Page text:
Ruby has a quite flexible way of defining methods that accept arbitrary number of arguments. We run into splat operators often, so I wanted to take some time and explore them in a bit more depth.

Let’s start with a question that might intrigue you into exploring this topic. If we have the following method call:

my_method('Go', 'Now', name: 'John Goblikon')

What will be assigned as arguments when the method is defined in following ways?

def my_method(*args)
def my_method(**args)
def my_method(*args1, **args2)

Let’s find out!

Splat operator (*)

Splat operator allows us to convert an Array to a list of arguments and vica versa.

Let’s look at an example function that takes arbitrary number of arguments.

def things_i_like(*things)
  things.each { |thing| puts "I like #{thing}" }

We can call this method like this:

things_i_like('pie', 'doggos', 'grog')
# => I like pie
# => I like doggos
# => I like grog

All passed arguments will be collected into an Array and passed as a single argument named things.

things # => ["pie", "doggos", "grog"]
things.class # => Array

Mixing it up

We can also define regular positional parameters in combination with a splat parameter.

def likes(main_interest, *others)
  puts "I like #{main_interest} the most!"
  others.each do |other|
    puts "I also like #{other}"
likes('pokemon', 'cats', 'chairs')
# => I like pokemon the most!
# => I also like cats
# => I also like chairs

This type of parameters is called “positional parameters” for a reason - the order of arguments decides how they will be assigned.

In this case, the first argument is separated from the rest. However, the splat argument does not have to be the last argument. Doing something like this is completely acceptable:

def likes(main_interest, *others, last_one)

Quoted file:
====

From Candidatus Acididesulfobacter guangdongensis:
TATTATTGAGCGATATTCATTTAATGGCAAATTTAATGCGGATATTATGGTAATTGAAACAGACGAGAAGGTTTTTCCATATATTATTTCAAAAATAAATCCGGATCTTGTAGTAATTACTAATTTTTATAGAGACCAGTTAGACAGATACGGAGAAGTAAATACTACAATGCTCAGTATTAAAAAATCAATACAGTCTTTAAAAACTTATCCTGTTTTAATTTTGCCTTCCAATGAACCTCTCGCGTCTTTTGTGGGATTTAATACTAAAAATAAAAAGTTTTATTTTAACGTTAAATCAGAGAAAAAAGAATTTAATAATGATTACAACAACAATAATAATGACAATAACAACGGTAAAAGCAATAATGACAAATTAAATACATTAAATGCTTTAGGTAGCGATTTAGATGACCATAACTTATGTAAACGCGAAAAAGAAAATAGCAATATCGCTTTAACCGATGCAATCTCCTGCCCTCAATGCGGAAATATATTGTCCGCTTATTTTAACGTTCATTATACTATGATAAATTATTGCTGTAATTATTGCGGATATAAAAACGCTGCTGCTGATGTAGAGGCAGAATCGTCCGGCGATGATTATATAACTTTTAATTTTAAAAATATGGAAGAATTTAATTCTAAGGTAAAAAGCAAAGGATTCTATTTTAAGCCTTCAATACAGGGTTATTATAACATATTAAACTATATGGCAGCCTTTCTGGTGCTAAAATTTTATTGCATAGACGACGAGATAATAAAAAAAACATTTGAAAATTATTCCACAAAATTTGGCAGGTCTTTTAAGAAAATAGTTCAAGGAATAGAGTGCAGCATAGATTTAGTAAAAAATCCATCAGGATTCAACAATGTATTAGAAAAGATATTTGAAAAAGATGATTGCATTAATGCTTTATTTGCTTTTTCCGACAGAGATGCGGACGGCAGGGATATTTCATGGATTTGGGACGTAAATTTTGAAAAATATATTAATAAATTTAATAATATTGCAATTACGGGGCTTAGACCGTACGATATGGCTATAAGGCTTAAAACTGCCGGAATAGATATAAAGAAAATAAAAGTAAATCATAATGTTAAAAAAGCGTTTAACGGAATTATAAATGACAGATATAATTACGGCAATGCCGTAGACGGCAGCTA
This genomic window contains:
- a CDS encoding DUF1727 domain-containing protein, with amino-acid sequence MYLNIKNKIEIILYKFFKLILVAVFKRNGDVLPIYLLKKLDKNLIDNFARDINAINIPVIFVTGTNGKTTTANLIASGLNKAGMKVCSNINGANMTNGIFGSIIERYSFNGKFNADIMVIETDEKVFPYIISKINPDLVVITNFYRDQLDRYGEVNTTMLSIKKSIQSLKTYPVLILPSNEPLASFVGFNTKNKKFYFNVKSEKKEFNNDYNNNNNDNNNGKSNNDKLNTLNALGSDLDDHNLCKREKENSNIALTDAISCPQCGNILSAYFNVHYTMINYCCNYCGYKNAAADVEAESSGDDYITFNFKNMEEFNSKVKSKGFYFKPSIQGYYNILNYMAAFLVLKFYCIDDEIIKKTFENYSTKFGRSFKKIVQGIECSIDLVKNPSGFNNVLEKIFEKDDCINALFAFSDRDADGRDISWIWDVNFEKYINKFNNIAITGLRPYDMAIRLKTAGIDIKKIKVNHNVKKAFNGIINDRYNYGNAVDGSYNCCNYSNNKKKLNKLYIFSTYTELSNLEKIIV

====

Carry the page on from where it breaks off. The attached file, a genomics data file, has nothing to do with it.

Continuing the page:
However, there is a limit to how crazy we can get. It is not allowed to have more than one splat parameter in the same method.

def likes(main_interest, *others, last_one, *and_some_more)
# => syntax error, unexpected *

Putting it in reverse

The splat operator also works the other way around. It can convert an Array into a list of arguments!

def three_things_i_like(a, b, c)
  puts "I like #{a}, #{b} and #{c}."

We can now call this method with three arguments as usual.

three_things_i_like('pie', 'doggos', 'grog')

However, we can use the splat operator to pass in an Array instead.

array_of_likes = %w(pie doggos grog)

This can be quite useful. but we should be cautious! If the array does not have exactly three elements we will get an ArgumentError.

array_of_likes = %w(pie doggos)
# =>  wrong number of arguments (2 for 3) (ArgumentError)

Named parameters

Ruby 2.0 introduced keyword arguments, and splat argument works with them. Splat argument always creates an Array, and all unmatched keyword arguments will be collected in a Hash that will be the last element of that array.

def splat_test(*args)
# => ['positional']
splat_test('positional', foo: 'bar')
# => ['positional', {:foo=>"bar"}]
splat_test(foo: 'bar')
# => [{:foo=>"bar"}]

The single splat operator works in reverse even for named parameters. We just need to add a Hash as the last element of the array.

def introduction(title, name:, surname:)
  puts "Hello #{title} #{name} #{surname}"
args = ['Mr.', { name: 'John', surname: 'Goblikon' }]

Double splat operator (**)